D/C-3 Catamaran, Prout


Catamaran, Prout

34' x 16' x 5.5 Tons

9-Ft. Dia. BUORD

Force 9 Conditions

File D/C-3, obtained from Thomas W. Kintz, Groton, CT. - Vessel name Sundsvalla, hailing port East Lyme, MA, Snowgoose catamaran designed by the Prout brothers, LOA 34' x Beam 15' 8" x Draft 3' x 5.5 Tons - Drogue: 9-ft. diameter BUORD on 350' x 3/4" nylon three strand tether, with bridle arms of 45' each and 1/2" galvanized swivel - Deployed in a gale about 60 miles west of Cape Finisterre, Spain, with winds of 40-45 knots and seas of 20-25 ft. - Vessel's stern yawed up to 90° off to each side - Drogue was eventually tumbled and rendered useless - Drift was about 30 nm during 18 hours of deployment.


Sundsvalla crossed the Atlantic in August 1987. On her way down the Iberian Peninsula she ran into a northeasterly gale about sixty miles west of Cape Finisterre. She used the same parachute drogue used by Echo in the previous file (D/C-2). The behavior of Echo was satisfactory. The behavior of Sundsvalla was anything but satisfactory. She would not lie to the relatively large drogue by herself. She had to be steered manually down the steep wave faces. And she kept doing the same thing that Galliard did in file D/T-2, i.e., surge forward and then snap back on the elastic rode. Later on, when the line had temporarily gone slack, a breaking wave threw the drogue and tangled it around itself.

What was the big difference between Echo and Sundsvalla? Sundsvalla has her mast stepped aft (most Prouts catamarans do). Any sailboat with her mast stepped aft will behave relatively well when using a sea anchor off the bow, but relatively poorly when using a drogue off the stern. The opposite is also true, of course: any sailboat with her mast stepped well forward - cat-rigged - will behave relatively poorly when using a sea anchor off the bow and relatively well when using a drogue off the stern. Transcript:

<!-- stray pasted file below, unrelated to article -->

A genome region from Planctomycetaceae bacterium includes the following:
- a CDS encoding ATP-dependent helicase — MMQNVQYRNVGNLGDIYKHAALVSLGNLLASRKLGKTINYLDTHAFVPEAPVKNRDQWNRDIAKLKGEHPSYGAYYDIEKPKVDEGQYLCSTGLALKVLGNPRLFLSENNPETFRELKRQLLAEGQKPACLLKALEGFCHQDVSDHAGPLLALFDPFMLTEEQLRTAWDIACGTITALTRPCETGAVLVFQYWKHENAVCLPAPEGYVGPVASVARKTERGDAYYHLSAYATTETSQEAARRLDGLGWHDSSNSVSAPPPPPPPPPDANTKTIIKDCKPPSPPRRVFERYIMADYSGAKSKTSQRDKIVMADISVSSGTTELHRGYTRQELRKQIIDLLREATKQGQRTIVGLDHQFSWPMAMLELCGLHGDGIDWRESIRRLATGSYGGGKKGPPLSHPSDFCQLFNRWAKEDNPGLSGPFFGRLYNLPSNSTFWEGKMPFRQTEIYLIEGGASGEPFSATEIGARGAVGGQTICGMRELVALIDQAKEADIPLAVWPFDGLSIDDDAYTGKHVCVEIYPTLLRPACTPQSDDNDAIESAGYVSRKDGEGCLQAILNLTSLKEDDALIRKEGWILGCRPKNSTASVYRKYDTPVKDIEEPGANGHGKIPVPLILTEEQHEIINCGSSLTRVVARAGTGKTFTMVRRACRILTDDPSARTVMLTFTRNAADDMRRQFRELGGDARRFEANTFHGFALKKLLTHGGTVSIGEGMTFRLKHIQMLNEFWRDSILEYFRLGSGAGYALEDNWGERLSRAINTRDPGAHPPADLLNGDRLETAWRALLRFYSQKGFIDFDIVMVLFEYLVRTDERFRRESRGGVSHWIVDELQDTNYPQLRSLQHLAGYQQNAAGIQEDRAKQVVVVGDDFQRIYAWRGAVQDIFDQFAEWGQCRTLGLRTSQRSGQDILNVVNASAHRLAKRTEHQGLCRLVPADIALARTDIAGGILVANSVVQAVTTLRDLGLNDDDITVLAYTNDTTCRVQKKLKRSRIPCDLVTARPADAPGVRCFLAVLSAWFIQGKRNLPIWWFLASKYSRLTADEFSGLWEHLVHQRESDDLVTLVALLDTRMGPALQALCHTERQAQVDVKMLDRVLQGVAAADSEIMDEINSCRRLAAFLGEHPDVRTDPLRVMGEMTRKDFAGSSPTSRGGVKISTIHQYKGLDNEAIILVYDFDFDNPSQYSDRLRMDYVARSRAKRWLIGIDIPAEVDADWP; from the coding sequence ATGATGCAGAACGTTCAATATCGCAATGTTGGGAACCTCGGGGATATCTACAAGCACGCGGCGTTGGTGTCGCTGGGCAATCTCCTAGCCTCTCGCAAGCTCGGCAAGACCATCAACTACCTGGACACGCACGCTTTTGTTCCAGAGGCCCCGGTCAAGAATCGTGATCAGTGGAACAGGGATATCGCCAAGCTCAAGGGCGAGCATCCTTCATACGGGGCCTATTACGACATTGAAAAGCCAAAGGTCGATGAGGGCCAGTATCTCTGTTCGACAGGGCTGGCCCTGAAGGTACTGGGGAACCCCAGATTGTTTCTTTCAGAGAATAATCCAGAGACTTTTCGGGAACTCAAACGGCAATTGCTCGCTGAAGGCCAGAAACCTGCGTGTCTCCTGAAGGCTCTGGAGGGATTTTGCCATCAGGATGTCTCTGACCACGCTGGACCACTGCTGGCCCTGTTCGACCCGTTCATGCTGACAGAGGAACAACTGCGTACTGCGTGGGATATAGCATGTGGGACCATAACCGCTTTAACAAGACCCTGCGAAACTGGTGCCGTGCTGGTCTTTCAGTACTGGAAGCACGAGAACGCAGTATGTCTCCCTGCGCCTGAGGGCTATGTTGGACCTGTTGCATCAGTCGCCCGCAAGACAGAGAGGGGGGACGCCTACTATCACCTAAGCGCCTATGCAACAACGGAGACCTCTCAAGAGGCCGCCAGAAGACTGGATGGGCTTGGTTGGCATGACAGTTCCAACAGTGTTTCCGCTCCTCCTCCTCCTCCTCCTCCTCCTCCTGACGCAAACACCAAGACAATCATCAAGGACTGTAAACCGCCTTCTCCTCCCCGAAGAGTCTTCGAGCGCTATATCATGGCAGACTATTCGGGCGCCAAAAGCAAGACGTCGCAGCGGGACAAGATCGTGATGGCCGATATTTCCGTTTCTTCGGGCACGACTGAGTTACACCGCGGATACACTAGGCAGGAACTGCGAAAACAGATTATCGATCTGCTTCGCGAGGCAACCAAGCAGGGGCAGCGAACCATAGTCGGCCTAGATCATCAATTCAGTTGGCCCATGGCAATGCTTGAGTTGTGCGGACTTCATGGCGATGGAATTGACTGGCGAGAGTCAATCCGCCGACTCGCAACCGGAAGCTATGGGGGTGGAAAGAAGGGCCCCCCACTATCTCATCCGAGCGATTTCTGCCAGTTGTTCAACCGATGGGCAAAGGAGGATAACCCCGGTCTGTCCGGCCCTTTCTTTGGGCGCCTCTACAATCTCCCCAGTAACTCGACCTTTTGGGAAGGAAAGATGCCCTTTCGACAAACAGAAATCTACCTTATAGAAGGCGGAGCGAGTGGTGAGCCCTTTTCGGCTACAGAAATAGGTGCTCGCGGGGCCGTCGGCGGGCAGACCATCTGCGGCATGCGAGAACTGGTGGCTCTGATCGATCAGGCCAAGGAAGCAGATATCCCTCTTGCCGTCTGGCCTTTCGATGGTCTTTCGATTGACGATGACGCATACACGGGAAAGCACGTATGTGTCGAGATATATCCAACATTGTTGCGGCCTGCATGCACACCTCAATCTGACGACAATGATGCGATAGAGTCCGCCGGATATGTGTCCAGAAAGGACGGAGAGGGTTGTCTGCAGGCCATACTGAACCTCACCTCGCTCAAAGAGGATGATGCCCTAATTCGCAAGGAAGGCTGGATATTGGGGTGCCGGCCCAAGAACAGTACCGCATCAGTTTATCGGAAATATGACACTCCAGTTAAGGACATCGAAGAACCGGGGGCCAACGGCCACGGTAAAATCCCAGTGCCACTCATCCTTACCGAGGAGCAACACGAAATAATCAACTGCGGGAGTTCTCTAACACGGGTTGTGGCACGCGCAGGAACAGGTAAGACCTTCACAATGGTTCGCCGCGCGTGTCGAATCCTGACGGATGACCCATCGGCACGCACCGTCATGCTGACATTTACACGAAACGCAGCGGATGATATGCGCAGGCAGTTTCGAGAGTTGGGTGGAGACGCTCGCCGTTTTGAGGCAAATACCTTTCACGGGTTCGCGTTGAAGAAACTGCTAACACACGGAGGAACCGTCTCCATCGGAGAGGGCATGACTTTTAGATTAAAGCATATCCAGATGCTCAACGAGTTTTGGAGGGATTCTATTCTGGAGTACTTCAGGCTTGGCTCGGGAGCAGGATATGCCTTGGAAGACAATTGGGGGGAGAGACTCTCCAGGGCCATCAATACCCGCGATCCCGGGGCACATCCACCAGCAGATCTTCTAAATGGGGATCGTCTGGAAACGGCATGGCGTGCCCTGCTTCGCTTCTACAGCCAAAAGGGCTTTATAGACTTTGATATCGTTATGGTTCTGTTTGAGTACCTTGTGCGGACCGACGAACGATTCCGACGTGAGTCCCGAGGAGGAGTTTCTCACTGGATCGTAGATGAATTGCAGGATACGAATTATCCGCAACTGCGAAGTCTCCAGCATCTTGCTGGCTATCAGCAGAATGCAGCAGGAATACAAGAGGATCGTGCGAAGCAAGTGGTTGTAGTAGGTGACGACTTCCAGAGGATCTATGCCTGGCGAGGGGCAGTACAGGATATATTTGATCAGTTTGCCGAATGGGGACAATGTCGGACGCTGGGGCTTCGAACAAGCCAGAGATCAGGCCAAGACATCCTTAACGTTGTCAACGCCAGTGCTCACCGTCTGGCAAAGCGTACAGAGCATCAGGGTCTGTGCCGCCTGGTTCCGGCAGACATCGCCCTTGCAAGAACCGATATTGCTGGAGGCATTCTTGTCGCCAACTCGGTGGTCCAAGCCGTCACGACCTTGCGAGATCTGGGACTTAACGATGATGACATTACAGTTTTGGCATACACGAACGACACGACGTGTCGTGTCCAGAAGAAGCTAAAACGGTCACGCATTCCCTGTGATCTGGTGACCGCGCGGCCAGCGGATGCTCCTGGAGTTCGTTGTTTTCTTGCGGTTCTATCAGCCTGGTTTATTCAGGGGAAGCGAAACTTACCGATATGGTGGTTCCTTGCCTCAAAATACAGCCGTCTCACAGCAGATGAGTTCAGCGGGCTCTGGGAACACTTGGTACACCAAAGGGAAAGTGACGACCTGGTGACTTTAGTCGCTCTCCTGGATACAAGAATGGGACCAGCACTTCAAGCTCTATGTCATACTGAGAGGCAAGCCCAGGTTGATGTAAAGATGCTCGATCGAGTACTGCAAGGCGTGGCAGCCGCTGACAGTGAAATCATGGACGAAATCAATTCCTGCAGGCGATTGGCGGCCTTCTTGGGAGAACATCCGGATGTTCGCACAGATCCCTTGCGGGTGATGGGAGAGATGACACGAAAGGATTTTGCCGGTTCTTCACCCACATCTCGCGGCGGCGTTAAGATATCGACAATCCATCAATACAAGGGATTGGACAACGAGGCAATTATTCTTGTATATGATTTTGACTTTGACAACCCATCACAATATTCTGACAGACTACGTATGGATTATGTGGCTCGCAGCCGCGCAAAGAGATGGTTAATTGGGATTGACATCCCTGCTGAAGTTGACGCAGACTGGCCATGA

Echo (previous file) behaved quite well with a 9-ft. BUORD off the stern. Sundsvalla did not. Sundsvalla has her mast stepped aft, as do many Prout catamarans.

On passage from the south coast of England to Bayona, Spain. Encountered "dry" gale from the northeast. Sailed in rising wind/seas all day under staysail alone. Near dusk, wind rose to Force 9 and occasional seas began to break. Took down all sail and deployed BUORD off stern. No problem with deployment, but vessel would not lie to the parachute by itself - it had to be steered. Line would go slack periodically. Could not keep bows pointed downwind all the time. Finally, a breaking wave caught the drogue and tangled it around itself. We left it deployed, but effectively lay a-hull all night and into the next day. Took several breaking waves over the boat - not recommended! Recovered BUORD after gale subsided and continued to Bayena.

PROBLEM: The Prout Snowgoose 34 catamaran has the mast stepped way aft. I believe that this is what caused our problem. The center of effort of the boat's aerodynamic drag was so far aft that it would yaw from side to side. This allowed the tether to go slack and ultimately tangle.

SOLUTION? The next time on a vessel of this type, I would use a storm jib hanked onto the forestay and sheeted athwartships. I believe that this would keep the bows pointed downwind by moving the center of effort forward. This would allow the helm to be untended and the tether to remain taut. Although I haven't tried it, a large para-anchor deployed from the bow should work very well because the aft mast position would increase yaw stability. [Note that a large diameter para-anchor did work well off the bow of the Prout Snowgoose, Rhayader, in File S/C-3.]

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